Lord Henry In The Picture Of Dorian Gray

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It is outwardly evident the both John Stuart Mill, the author of Utilitarianism, and Lord Henry from Oscar Wilde’s classic novel Pictures of Dorian Gray believe that the purpose of human life is to engage in activity that is found to be the most pleasurable. The primary difference in the hedonistic constructs of Lord Henry and Mill is that Mill believes that this pleasure seeking lifestyle is in fact a moral one. Lord Henry not only recognizes the immorality of a hedonistic lifestyle, he basks in it. Lord Henry commonly has dinner parties with company who, at best, disdain him. In the novel these dinner parties often become his platform to pedantically rant about the joys of his hedonistic lifestyle. Lord Henry is also able to paint the principles of his hedonistic lifestyle on the blank canvas that is Dorian Gray. One telling quote from Lord Henry is when he states, “I like persons better than principles, and I like persons with no principles better than anything else in the world.” (Wilde, 19) The people that Lord Henry most enjoys surrounding himself by, and those that he takes the most interest in, are people that lack principles. In the third chapter of the novel, Lord Henry distinguishes…show more content…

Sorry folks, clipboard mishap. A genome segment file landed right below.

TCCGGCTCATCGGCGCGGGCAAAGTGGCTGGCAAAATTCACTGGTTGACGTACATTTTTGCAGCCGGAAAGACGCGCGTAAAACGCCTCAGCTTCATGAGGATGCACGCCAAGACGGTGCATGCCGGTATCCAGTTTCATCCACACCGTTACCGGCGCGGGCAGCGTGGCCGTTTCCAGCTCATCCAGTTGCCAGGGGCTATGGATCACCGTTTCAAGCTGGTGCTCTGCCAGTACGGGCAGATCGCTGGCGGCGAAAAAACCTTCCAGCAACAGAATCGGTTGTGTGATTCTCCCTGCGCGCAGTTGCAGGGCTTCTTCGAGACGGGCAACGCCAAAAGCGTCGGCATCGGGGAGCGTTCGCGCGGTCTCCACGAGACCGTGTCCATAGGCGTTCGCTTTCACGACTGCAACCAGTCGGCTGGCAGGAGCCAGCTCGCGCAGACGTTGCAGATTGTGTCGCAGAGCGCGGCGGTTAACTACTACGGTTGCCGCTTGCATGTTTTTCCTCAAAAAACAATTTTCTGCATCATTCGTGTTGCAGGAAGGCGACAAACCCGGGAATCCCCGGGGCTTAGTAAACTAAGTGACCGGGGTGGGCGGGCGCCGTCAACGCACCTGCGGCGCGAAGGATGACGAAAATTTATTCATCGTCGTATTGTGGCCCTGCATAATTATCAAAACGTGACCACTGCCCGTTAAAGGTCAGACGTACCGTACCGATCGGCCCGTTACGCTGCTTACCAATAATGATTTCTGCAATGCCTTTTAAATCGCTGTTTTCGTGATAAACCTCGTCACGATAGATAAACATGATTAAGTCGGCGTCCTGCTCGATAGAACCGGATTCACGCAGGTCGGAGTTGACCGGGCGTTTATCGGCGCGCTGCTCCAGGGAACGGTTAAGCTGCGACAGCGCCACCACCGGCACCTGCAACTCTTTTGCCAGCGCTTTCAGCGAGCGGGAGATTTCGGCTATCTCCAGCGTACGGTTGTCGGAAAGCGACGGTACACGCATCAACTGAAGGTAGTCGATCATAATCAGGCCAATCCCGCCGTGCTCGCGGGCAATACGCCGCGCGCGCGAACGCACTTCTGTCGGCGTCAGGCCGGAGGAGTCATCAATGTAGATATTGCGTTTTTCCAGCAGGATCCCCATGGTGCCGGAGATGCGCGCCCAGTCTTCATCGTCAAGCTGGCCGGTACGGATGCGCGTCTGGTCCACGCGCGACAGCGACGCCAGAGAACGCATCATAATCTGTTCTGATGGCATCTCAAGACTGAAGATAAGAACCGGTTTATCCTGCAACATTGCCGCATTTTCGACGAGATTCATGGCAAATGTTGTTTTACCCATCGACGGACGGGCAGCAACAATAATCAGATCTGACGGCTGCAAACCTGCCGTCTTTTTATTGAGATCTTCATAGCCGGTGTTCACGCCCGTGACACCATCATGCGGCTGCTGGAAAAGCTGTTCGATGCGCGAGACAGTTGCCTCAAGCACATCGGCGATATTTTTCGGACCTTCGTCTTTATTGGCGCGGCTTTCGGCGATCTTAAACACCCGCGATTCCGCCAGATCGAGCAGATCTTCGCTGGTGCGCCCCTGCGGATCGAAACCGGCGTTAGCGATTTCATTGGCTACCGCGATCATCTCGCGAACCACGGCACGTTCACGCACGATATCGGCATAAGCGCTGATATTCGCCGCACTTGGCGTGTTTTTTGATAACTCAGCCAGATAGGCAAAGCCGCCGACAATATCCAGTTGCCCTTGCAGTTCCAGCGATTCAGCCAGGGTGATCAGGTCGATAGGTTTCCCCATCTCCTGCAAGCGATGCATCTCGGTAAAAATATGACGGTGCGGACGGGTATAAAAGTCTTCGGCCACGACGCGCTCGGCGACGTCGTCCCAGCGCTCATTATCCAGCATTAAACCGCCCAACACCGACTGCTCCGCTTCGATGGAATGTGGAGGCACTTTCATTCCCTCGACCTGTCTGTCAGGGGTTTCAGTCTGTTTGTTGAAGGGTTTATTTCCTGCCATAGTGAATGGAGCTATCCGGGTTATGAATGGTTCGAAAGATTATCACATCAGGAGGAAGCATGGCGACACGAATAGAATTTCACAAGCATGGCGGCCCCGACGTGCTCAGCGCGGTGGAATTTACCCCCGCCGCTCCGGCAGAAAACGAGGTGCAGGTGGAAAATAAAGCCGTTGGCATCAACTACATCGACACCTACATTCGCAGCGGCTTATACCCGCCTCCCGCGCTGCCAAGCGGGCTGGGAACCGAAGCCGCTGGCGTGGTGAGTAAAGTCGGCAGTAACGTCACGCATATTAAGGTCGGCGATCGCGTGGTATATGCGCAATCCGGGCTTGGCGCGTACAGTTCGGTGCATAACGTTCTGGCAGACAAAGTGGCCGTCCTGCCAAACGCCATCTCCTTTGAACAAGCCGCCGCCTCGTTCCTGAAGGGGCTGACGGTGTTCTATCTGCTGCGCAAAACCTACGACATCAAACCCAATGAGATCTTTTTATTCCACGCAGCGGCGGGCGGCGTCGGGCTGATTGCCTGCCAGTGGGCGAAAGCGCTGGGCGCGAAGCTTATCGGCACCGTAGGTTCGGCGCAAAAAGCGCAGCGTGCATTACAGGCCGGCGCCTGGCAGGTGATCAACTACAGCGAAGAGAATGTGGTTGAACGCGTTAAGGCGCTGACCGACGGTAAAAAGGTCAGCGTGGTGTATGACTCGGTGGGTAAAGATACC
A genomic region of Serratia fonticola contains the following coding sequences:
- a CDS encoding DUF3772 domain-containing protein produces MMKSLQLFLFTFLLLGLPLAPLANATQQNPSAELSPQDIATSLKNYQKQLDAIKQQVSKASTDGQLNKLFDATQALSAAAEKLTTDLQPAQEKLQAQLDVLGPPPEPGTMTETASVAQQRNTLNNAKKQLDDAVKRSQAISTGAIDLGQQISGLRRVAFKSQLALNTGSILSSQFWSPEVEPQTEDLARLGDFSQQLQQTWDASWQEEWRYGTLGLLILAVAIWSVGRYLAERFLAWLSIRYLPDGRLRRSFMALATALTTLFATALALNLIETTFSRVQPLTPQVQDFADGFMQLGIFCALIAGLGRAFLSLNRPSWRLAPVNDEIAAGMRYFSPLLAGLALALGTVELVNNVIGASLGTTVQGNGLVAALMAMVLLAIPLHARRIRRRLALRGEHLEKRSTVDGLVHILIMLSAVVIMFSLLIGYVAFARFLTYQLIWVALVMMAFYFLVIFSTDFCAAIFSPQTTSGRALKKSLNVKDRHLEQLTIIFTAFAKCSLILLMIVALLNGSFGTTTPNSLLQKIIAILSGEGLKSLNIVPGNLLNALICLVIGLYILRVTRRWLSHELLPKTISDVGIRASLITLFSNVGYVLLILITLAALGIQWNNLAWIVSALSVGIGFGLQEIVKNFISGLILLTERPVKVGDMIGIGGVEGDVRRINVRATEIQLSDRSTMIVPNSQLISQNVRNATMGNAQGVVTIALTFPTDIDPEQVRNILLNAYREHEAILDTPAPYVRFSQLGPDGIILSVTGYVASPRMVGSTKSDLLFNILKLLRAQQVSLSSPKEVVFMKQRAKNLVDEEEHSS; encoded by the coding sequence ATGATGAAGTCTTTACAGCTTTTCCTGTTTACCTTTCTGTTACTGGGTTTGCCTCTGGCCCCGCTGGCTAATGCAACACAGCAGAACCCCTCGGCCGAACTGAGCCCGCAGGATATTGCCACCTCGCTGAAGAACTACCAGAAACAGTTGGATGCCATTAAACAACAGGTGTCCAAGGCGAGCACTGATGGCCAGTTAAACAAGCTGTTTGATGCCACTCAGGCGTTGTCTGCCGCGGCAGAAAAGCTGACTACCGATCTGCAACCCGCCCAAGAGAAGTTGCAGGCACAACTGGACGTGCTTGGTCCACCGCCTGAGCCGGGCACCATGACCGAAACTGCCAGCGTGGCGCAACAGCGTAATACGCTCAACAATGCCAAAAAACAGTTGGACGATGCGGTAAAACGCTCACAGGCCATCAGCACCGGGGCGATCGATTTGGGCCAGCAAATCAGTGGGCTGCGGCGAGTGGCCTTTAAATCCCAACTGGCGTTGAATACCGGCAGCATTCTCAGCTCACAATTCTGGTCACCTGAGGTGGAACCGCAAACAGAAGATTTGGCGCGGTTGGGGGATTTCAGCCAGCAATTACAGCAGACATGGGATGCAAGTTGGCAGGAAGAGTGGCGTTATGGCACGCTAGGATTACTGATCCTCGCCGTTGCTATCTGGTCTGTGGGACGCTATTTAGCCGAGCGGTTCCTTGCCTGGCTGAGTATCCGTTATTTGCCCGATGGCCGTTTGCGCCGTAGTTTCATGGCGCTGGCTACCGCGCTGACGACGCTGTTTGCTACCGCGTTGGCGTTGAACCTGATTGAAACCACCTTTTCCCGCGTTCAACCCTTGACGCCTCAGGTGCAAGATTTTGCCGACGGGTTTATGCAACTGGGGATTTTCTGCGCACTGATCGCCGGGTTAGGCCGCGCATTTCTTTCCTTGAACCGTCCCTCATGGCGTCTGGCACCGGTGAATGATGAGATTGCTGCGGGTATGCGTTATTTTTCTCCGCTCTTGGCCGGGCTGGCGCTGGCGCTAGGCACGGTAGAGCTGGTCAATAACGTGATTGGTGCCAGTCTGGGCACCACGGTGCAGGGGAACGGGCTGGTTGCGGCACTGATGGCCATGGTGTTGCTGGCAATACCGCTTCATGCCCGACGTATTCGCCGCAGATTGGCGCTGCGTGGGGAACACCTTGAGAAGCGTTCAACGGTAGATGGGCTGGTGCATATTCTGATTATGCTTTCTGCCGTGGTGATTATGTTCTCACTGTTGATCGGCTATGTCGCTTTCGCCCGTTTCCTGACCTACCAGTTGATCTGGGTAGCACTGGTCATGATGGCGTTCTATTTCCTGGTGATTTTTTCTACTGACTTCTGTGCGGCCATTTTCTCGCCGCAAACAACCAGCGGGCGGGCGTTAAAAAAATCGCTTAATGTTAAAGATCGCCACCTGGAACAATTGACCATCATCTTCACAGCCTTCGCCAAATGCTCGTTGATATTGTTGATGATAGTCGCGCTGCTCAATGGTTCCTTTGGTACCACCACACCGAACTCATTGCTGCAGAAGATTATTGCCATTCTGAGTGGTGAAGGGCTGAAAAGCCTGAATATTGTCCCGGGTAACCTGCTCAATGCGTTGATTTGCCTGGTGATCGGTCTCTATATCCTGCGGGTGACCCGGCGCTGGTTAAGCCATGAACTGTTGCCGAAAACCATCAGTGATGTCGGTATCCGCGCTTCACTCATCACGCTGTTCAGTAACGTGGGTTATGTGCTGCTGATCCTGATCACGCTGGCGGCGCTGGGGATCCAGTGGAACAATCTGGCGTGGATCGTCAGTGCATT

As a man of privilege catering to the underprivileged majority would only hinder Lord Henry in seeking pleasure. The primary difference between these two hedonistic concepts is that Mill believes that the only way to be moral is to seek pleasure and prevent pain. Lord Henry commonly recognizes that although a hedonistic lifestyle is one of pleasure, it is not ideal in a moral sense. In fact, it isn’t clear to what extent Lord Henry legitimately the lifestyle that he frustrates his dinner company with, especially considering that Lord Henry’s life never had the downward trajectory that Dorian Gray’s life had, who lived a strictly hedonistic
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